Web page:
I know many of you are working to confront this challenge. In particular, I want to commend Governor Sebelius, Governor Doyle, Governor Crist, Governor Blagojevich and your host, Governor Schwarzenegger –all of you have shown true leadership in the fight to combat global warming. And we’ve also seen a number of businesses doing their part by investing in clean energy technologies.

But too often, Washington has failed to show the same kind of leadership. That will change when I take office. My presidency will mark a new chapter in America’s leadership on climate change that will strengthen our security and create millions of new jobs in the process.

That will start with a federal cap and trade system. We will establish strong annual targets that set us on a course to reduce emissions to their 1990 levels by 2020 and reduce them an additional 80% by 2050.

Further, we will invest $15 billion each year to catalyze private sector efforts to build a clean energy future. We will invest in solar power, wind power, and next generation biofuels. We will tap nuclear power, while making sure it’s safe. And we will develop clean coal technologies.
This investment will not only help us reduce our dependence on foreign oil, making the United States more secure. And it will not only help us bring about a clean energy future, saving our planet. It will also help us transform our industries and steer our country out of this economic crisis by generating five million new green jobs that pay well and can’t be outsourced.

But the truth is, the United States cannot meet this challenge alone. Solving this problem will require all of us working together. I understand that your meeting is being attended by government officials from over a dozen countries, including the UK, Canada and Mexico, Brazil and Chile, Poland and Australia, India and Indonesia. And I look forward to working with all nations to meet this challenge in the coming years.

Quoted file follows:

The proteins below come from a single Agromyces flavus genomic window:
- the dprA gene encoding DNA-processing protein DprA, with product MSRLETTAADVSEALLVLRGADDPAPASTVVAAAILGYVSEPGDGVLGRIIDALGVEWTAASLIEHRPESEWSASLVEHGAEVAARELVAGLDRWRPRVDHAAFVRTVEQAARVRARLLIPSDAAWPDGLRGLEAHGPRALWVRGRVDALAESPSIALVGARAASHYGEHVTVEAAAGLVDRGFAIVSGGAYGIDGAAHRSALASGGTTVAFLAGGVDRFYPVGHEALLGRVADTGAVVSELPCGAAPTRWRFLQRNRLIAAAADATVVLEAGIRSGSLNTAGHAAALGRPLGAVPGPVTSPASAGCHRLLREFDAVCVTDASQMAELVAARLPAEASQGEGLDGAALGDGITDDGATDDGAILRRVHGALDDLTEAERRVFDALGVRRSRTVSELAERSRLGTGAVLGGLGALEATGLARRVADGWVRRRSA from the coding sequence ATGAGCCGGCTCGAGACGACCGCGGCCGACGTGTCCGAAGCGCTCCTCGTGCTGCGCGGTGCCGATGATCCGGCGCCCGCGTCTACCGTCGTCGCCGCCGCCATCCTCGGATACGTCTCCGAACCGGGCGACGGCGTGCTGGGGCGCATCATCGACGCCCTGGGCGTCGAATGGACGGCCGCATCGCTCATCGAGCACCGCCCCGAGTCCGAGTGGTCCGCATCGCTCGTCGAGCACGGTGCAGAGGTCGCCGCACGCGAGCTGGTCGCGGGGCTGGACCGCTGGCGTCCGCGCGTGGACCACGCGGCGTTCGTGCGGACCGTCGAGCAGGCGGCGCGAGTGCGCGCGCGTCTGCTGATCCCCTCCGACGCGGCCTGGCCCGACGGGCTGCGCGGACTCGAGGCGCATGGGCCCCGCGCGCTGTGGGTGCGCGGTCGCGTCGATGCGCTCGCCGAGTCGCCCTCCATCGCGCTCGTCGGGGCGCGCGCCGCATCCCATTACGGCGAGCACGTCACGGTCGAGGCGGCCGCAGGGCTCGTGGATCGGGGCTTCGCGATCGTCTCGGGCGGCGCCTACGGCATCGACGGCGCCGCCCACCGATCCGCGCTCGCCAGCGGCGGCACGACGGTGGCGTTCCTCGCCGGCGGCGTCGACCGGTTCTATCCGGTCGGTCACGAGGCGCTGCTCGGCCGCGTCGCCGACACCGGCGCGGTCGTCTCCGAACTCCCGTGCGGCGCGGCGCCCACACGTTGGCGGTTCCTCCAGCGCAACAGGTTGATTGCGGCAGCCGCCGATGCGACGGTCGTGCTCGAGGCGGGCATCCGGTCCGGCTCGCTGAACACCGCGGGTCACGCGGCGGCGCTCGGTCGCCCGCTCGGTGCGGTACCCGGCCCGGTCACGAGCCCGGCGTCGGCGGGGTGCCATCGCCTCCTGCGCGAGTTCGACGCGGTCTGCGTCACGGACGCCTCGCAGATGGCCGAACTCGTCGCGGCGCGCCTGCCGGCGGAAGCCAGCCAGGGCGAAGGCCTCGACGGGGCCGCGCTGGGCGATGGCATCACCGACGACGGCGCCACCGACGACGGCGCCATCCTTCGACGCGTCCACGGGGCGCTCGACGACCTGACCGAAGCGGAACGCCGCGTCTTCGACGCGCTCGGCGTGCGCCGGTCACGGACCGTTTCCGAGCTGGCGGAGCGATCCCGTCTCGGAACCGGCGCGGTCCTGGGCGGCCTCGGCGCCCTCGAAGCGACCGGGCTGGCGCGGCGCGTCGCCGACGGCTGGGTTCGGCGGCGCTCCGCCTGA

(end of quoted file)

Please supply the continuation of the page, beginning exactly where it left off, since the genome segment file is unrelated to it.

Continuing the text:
Let me also say a special word to the delegates from around the world who will gather at Poland next month: your work is vital to the planet. While I won’t be President at the time of your meeting and while the United States has only one President at a time, I’ve asked Members of Congress who are attending the conference as observers to report back to me on what they learn there.

And once I take office, you can be sure that the United States will once again engage vigorously in these negotiations, and help lead the world toward a new era of global cooperation on climate change.

Now is the time to confront this challenge once and for all. Delay is no longer an option. Denial is no longer an acceptable response. The stakes are too high. The consequences, too serious.

Stopping climate change won’t be easy. It won’t happen overnight. But I promise you this: When I am President, any governor who’s willing to promote clean energy will have a partner in the White House. Any company that’s willing to invest in clean energy will have an ally in Washington. And any nation that’s willing to join the cause of combating climate change will have an ally in the United States of America. Thank you.